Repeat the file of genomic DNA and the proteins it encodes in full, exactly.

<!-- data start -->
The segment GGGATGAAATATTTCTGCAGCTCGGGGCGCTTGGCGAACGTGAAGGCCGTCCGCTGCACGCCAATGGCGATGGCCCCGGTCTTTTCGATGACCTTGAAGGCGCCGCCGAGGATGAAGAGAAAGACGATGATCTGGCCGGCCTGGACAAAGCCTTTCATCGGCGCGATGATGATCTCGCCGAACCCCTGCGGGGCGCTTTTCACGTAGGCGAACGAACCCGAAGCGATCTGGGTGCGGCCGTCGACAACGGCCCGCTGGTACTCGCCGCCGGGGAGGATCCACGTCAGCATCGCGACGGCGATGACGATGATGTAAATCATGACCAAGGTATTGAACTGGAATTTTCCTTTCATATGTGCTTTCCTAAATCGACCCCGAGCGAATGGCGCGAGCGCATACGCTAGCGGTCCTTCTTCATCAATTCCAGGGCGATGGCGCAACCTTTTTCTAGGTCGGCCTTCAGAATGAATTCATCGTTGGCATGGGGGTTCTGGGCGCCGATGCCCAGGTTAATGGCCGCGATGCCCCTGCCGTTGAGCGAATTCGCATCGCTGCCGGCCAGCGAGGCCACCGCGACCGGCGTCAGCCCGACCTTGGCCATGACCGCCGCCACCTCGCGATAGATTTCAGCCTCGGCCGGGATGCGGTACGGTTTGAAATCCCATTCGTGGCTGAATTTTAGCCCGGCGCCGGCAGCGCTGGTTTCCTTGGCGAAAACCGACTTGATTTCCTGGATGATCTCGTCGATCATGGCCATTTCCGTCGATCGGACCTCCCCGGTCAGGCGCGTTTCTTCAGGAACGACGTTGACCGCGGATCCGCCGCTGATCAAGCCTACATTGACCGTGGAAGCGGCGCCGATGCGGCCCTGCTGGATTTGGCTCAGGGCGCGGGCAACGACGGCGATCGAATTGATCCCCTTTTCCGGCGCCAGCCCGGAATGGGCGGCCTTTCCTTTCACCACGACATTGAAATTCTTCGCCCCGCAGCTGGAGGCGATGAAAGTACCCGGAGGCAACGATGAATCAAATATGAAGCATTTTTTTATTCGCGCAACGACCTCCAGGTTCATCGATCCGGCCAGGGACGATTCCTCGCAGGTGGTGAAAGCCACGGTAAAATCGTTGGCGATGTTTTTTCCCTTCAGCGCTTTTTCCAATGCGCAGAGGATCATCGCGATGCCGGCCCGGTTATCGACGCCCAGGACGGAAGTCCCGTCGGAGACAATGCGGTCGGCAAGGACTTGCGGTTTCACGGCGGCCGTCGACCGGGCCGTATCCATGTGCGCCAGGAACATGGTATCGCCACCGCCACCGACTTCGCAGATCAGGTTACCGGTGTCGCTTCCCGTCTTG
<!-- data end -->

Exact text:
The segment GGGATGAAATATTTCTGCAGCTCGGGGCGCTTGGCGAACGTGAAGGCCGTCCGCTGCACGCCAATGGCGATGGCCCCGGTCTTTTCGATGACCTTGAAGGCGCCGCCGAGGATGAAGAGAAAGACGATGATCTGGCCGGCCTGGACAAAGCCTTTCATCGGCGCGATGATGATCTCGCCGAACCCCTGCGGGGCGCTTTTCACGTAGGCGAACGAACCCGAAGCGATCTGGGTGCGGCCGTCGACAACGGCCCGCTGGTACTCGCCGCCGGGGAGGATCCACGTCAGCATCGCGACGGCGATGACGATGATGTAAATCATGACCAAGGTATTGAACTGGAATTTTCCTTTCATATGTGCTTTCCTAAATCGACCCCGAGCGAATGGCGCGAGCGCATACGCTAGCGGTCCTTCTTCATCAATTCCAGGGCGATGGCGCAACCTTTTTCTAGGTCGGCCTTCAGAATGAATTCATCGTTGGCATGGGGGTTCTGGGCGCCGATGCCCAGGTTAATGGCCGCGATGCCCCTGCCGTTGAGCGAATTCGCATCGCTGCCGGCCAGCGAGGCCACCGCGACCGGCGTCAGCCCGACCTTGGCCATGACCGCCGCCACCTCGCGATAGATTTCAGCCTCGGCCGGGATGCGGTACGGTTTGAAATCCCATTCGTGGCTGAATTTTAGCCCGGCGCCGGCAGCGCTGGTTTCCTTGGCGAAAACCGACTTGATTTCCTGGATGATCTCGTCGATCATGGCCATTTCCGTCGATCGGACCTCCCCGGTCAGGCGCGTTTCTTCAGGAACGACGTTGACCGCGGATCCGCCGCTGATCAAGCCTACATTGACCGTGGAAGCGGCGCCGATGCGGCCCTGCTGGATTTGGCTCAGGGCGCGGGCAACGACGGCGATCGAATTGATCCCCTTTTCCGGCGCCAGCCCGGAATGGGCGGCCTTTCCTTTCACCACGACATTGAAATTCTTCGCCCCGCAGCTGGAGGCGATGAAAGTACCCGGAGGCAACGATGAATCAAATATGAAGCATTTTTTTATTCGCGCAACGACCTCCAGGTTCATCGATCCGGCCAGGGACGATTCCTCGCAGGTGGTGAAAGCCACGGTAAAATCGTTGGCGATGTTTTTTCCCTTCAGCGCTTTTTCCAATGCGCAGAGGATCATCGCGATGCCGGCCCGGTTATCGACGCCCAGGACGGAAGTCCCGTCGGAGACAATGCGGTCGGCAAGGACTTGCGGTTTCACGGCGGCCGTCGACCGGGCCGTATCCATGTGCGCCAGGAACATGGTATCGCCACCGCCACCGACTTCGCAGATCAGGTTACCGGTGTCGCTTCCCGTCTTG